Negotiations with an Extremist Islamist Group: A Possibility or a Fantasy?
Following all the pre-election and post-election hype, protests and disagreements surrounding the Pakistan 2013 Elections, the government now wants to enter negotiations for peace with the extremist Islamist group TTP (Tehrik-i-Taliban). As ironic as it is, a PTI (Pakistan Tehreek-e-Insaf) party member even went so far as to call them citizens of Pakistan. Let’s not forget that the TTP has killed thousands of innocent citizens of Pakistan. People are afraid for their lives, in a country that vowed to protect them.
The TTP has an extremist interpretation of Sharia law, and it wants to apply that to Pakistan. It is responsible for many other atrocities that, while justified by Islam, cannot be tolerated in a civilized society. There is no doubt that the majority of citizens in Pakistan are Muslim, but most are moderate and liberal minded; they want peace and do not subscribe to any Sharia law that is against the basic rights of humanity.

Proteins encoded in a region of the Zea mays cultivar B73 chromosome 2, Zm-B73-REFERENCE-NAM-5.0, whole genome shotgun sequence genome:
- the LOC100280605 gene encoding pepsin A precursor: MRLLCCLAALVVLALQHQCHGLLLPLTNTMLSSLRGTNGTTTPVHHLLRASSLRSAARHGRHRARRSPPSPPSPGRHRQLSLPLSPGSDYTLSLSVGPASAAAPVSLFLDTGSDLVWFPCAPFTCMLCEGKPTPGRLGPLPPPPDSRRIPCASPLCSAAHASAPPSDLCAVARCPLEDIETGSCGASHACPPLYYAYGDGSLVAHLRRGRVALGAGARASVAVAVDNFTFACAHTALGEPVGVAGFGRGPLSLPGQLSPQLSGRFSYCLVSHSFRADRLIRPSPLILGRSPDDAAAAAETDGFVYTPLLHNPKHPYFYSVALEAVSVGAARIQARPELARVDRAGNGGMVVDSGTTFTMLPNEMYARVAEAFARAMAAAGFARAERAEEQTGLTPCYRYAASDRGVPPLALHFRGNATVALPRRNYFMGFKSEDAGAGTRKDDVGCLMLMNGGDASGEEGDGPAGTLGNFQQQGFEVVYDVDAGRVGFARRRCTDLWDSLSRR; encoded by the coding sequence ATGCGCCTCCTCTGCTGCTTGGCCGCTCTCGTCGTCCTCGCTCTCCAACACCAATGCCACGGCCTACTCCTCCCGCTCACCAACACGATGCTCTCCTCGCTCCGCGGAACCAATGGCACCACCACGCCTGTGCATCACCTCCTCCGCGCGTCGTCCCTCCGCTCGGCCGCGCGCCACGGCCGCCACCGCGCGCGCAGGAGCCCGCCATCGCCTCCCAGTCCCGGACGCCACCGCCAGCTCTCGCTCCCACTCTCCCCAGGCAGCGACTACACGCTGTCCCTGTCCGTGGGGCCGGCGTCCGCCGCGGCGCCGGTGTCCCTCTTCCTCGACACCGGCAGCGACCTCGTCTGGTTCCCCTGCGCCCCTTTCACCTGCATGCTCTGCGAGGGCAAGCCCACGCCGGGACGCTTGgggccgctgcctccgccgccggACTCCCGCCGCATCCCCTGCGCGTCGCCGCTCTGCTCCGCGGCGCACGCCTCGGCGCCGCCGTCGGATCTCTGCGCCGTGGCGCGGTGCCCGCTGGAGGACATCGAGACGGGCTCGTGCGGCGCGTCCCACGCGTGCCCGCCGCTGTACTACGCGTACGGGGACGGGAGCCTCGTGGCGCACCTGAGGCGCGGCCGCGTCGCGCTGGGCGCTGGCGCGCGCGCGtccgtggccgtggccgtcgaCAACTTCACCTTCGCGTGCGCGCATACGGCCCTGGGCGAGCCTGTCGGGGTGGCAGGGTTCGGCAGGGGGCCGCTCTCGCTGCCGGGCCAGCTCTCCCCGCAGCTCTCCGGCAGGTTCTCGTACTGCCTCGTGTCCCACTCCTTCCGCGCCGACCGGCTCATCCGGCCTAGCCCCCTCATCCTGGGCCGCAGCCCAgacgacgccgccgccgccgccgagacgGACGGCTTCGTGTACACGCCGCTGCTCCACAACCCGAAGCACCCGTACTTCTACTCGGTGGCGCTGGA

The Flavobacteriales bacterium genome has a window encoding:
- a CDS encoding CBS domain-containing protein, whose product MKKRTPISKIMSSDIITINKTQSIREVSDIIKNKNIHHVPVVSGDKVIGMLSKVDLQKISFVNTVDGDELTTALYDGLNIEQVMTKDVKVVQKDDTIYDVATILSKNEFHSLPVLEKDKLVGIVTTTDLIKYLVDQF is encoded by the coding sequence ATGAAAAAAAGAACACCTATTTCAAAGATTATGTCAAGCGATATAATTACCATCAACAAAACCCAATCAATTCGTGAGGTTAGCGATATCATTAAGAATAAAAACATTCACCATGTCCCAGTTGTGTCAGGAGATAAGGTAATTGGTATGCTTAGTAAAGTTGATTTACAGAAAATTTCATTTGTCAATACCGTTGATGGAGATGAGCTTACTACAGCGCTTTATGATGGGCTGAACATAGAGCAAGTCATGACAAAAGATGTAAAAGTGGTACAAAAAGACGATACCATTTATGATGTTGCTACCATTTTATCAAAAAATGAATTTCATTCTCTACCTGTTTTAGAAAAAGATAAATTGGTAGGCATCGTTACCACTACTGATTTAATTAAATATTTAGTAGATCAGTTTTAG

Talks and negotiations have been tried, and failed due to the rigidity of TTP’s demands, and the group seems content not to budge on them. TTP members preach that they will keep killing innocent citizens of Pakistan until their demands are met and they take Pakistan under their own control. But if Pakistan is to accept their demands then it is a slap to the very core of Jinnah’s Pakistan: a free state where everyone has equal rights and safety to live. It also dishonours the thousands of martyrs in the Pakistani Army who lay down their lives to protect citizens from these extremists.
Since the TTP is against education for girls, believing in the oppression of women, what can you expect in a Pakistan or a part of Pakistan under their control? A community moving backwards to a barbaric time. Talks are not a way to go forward with a group whose demands put the sovereignty of the nation of Pakistan under threat. If a small scale operation like the Lal Masjid Operation can be put into action to curb extremists from harming the country and civilians, then it is tempting to think that a large scale operation consisting the full force of the Pakistani army, navy, and air force could solve the problem of this extremist Islamist group whose agenda is to send suicide bombs to packed markets and public places with the intent to kill. But that of course risks injuring innocents and martyring the TTP, encouraging yet more people to commit violence.
The frustration of seeking a solution remains, but in my view negotiations are going to be fruitless with people who believe in values that degrade humanity in the name of Islam, and this latest attempt by the Pakistan government will shortly prove to be a fantasy.